Governor Fallin joins Secretary Jackson, Rep. Pittman to ‘let freedom ring’

By Patrick B. McGuigan

Published: 17-Jan-2011

Celebrating the Martin Luther King, Jr. holiday today (Monday, January 17), Oklahoma Governor Mary Fallin braved a typically strong Sooner wind on an overcast and cold morning to lead the annual ringing of the bell of freedom at the History Center in northeast Oklahoma City.

Fallin joined state Reps. Anastasia Pittman and Richard Morrissette in a brief ceremony in the comfort of the center to start the observance. All three public officials spoke in glowing terms about the civil rights leader who was assassinated 43 years ago. Leading the indoor portion of the program was Roosevelt Milton, president emeritus at the Oklahoma City chapter of the National Association for the Advancement of Colored People (NAACP).

Rabbi Barry Cohen of Temple B’nai Israel offered an invocation before Oscar Jackson, director of the Office of Personnel Management and a member of Fallin’s cabinet, introduced the chief executive. She made brief remarks in Dr. King’s honor, as did both of the state representatives.

Rep. Pittman, an African-American and a Democrat, said she was proud to honor Fallin, a Republican, as the state’s first female governor. Pittman also said she was “proud to be in the Legislature working with Gov Fallin to make the state better.” Pittman told the scores of children in attendance at the ceremony there “is still more work to be done before we can be truly free, and have better lives, better jobs, and religious freedom.”

Rep. Morrissette, also an Oklahoma City Democrat, noted he has worked for decades with the civil rights movement, and promised continued vigilance for the causes represented by various organizations at the event.

At conclusion of the indoor program, several hundred people, including the governor, moved briskly to the east side of the history center campus for the bell ringing.

A large crowd of children gathered around the chief executive in front of the bell. She asked them, “Why do we remember Dr. Martin Luther King, Jr.?” They children shouted back various responses, including “Because he made us free,” and “he was for peace.”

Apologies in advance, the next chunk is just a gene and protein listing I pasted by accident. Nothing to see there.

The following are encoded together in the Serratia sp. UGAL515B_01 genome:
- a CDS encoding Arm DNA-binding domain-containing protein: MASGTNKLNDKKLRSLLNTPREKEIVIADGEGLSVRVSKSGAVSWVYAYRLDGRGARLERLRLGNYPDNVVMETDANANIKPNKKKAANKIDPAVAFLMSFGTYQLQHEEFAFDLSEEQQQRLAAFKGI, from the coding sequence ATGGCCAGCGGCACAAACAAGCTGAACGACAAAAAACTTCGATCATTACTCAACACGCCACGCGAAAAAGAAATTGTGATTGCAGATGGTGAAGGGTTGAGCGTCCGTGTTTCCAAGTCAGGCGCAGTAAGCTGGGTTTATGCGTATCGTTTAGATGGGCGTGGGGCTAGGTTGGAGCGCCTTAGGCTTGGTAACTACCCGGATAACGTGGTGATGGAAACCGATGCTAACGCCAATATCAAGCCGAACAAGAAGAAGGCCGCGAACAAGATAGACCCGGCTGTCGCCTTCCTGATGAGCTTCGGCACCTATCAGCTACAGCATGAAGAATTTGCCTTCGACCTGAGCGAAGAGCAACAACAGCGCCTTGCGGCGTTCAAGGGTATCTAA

Fallin responded the answers were correct, telling them that Americans honor his memory by trying to live up to his ideals. The governor and a few children then grasped a rope tied to the bell, pulling on it to ring  it repeatedly while   shouting over and over: “Let freedom ring!”

Fallin lingered to have her photo taken with many attendees, including Pittman and members of her family, and Anthony Douglas, the state chairman of the Oklahoma NAACP.

Shortly after the bell ringing ceremony at the History Center, Governor Fallin sent this statement to CapitolBeatOK and other news organizations:

“On the 25th anniversary of the first Martin Luther King, Jr. Day, we remember and honor Dr. King and his message of equality, dignity and respect for all mankind. We strive to live by that creed, because only by treating each other with respect and dignity can we work together to move our state and our nation forward.”

The history center event was one of many during Oklahoma City’s celebration of Martin Luther King, Jr. Day this weekend.

Not long after the bell ringing, at noon, an interfaith prayer service was held in St. Paul’s Episcopal Cathedral, where longtime civil rights leader Anita Arnold served as master of ceremonies. Arnold was presented with a lifetime achievement award by the Oklahoma Human Rights Commission last month.”Buffalo Soldier” Civil War reenactors presented the colors at St. Paul’s, followed by Nashyla Dillard’s singing of the “Star Spangled Banner.”

The invocation at St. Paul’s came from Imam Arif Abdullah. Marilyn Luper Hildreth brought greetings, while Andre Carbin delivered King’s historic “I have a dream” speech. Keynote speaker was Judge David Lewis.

Also over the weekend was a service at St. John Baptist Church, the MLK Cross Culture program at Temple B’nai Israel, a breakfast program at the Reed Center in Midwest City, a Job Fair, a Catholic Mass at the parish of Corpus Christi, MLK Day opening ceremonies at the Freedom Center, and a silent march to the History Center.

While conditions were cold all morning, the sun came out soon after 1 p.m., warming things up considerably before the 2 p.m. step-off for the annual MLK day parade. Pittman and Morrissette participated there, as did state Sen. Connie Johnson and state Rep. Mike Shelton, both Eastside Oklahoma City Democrats.

Dozens of civic groups, advocacy organizations and faith communities marched through downtown Oklahoma City, along with marching bands and Junior ROTC units from highs schools throughout the area, including students from these high schools: Northwest Classen, Star Spencer, Millwood, Northeast, Southeast, P.C. West, and Frederick A. Douglass.

Elementary or middle schools participating including Marcus Garvey, Rogers, and scouting units from KIPP Charter Preparatory.